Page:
A Killer Proposal Starts with a Kickbutt Kick-Off

You spend way too much time and money on your proposals to squander the head-start that a carefully-planned and well-run Kickoff Meeting provides.  Stop thinking of the kickoff as a one-hour time-waster with sparse attendance.  Start demanding – and getting – more from this one-time chance to plan your way to success with ALL the stakeholders.


Step-by-step agendas for kickoff meetings are widely available, so pick the one that suits you best. But whatever formal agenda you choose, be aware of the exact information you and your team need to take away from the kickoff.  Things like this:

The Job

o   A shared understanding of what the customer needs done, and the level of complexity involved. 

o   A discussion of what lies underneath.  What do the request for proposal (RFP) and the data gleaned from your opportunity assessment reveal about the customer’s pain points?

o   The blueprint for how we will fulfill the contract to the letter, while making a profit.

Who’s Responsible for What, and By When?

o   What’s our proposal development schedule?  Is It reasonable?

o   Who develops the proposal outline and compliance matrix?

o   Who’s the technical approach lead?

o   Who’s the management approach lead?

o   Who’s the quality assurance (QA) section lead?

o   Who selects, and who produces the resumes and past performance summaries?

o   Who actually writes and who reviews?

Managing the Team

o   Points of contact with teaming partners.

o   How will progress/color team reviews be conducted?

o   Which writers will need extra time or help?

o   How will we establish a dialogue between the technical and pricing leads? (the former wants a Cadillac tech solution, the latter a Hyundai price. They can’t read each other’s minds.)

Selling Our Solution

o   Section M -- Evaluation Factors: what’s on the surface, and what’s underneath?

o   What is our unique selling proposition (USP)?

o   What metrics will we offer to prove our capability?

o   How will we tie our metrics to the past performance summaries?

o   How will we tie our resumes to the personnel qualifications requirements?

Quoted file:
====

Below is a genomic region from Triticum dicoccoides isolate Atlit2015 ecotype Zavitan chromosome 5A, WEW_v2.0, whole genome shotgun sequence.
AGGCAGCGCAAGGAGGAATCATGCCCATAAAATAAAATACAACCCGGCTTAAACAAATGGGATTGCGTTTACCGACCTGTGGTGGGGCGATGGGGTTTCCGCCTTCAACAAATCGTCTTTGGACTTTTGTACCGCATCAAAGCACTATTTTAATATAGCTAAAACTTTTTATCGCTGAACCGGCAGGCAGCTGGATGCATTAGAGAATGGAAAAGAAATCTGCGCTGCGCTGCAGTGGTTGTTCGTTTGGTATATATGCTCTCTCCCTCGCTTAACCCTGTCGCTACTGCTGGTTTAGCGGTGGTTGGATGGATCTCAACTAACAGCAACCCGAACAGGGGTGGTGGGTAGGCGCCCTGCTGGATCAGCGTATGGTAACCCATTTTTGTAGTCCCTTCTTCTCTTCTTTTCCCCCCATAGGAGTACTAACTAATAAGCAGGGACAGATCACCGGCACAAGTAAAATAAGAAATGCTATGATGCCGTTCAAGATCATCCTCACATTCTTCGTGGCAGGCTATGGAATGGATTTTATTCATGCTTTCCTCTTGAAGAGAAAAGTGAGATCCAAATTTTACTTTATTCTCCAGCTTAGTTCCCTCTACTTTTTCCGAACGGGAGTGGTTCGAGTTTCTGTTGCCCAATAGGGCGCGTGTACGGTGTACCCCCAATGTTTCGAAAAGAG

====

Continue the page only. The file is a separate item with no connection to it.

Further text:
o   What will our proposal style mix be (graphics, text, callouts, color, etc.)?

o   What are our win themes and discriminators and how will we sprinkle them throughout the proposal?

And by the way, everybody needs to have seen and read the RFP by the time of the Kickoff.  Otherwise, you’re talking into a void.


Kickoffs come in two mouth-watering flavors:

  1. Are you the Prime?

  2. Are you a Subcontractor?

Let’s look at both a little closer.


  • Rule #1: No subcontractors are invited to the kickoff before signing a Non-Disclosure Agreement (NDA) and Teaming Agreement (TA). No exceptions.

  • Rule #2: There are to be no absentees from this meeting. Everybody invited MUST be present or at least designate a proxy, either in-person or by wire.

  • Rule #3: Your positions on every topic relating to proposal development must be in writing so they are clear to your writers and easily accessible. There’ll be no time later for he-said, she-said. Designate a note-taker to document any side discussions or oral commitments, and distribute the minutes.

With these details out of the way, let’s now dive into the weeds a little.

The Job:

  • Distribute summaries of your technical and management solutions, keyed to the RFP requirements. If disagreements or alternatives arise, get the gist of them, then address them offline following the meeting.

  • Distribute your perception of factors that are not specifically addressed in the RFP, e.g., the customer’s hopes, fears, pressures, expectations, desired end-state, and limitations.

  • Distribute factors specific to this customer, e.g., previous contractor experiences, political pressures and agency culture, media/news coverage, and leadership.

  • Distribute questions you plan to submit to the agency. Ask teammates for their questions.

Who’s Responsible for What, and By When?

The proposal schedule must factor in time for writing, regular progress reviews, color reviews and recovery time before the next draft, and proposal production.  Work on holidays and weekends will depend on the customer’s due date.

Ask attendees whether and how the schedule must be adjusted.  Get it all straight NOW and avoid surprises later.

Every major section and subsection in your proposal outline must be assigned to a specific lead person and/or writer.  THIS INCLUDES TAILORED, UP-TO-DATE RESUMES AND PAST PERFORMANCE SUMMARIES.

Managing the Team

Distribute Writers Guides to the team.  The Writers Guides are the key to reaching the Holy Grail of Proposal Writing:  A First Draft That WORKS.

The goal of the Writers Guide is to give detailed guidance and confidence to non-writers. Each Writers Guide is an annotated outline that allows a writer to simply write to their subject, and not worry about “wordsmithing.”  Whether in outline form or storyboard form, the Writers Guide spells out, at a minimum, the following for each major-and sub-heading: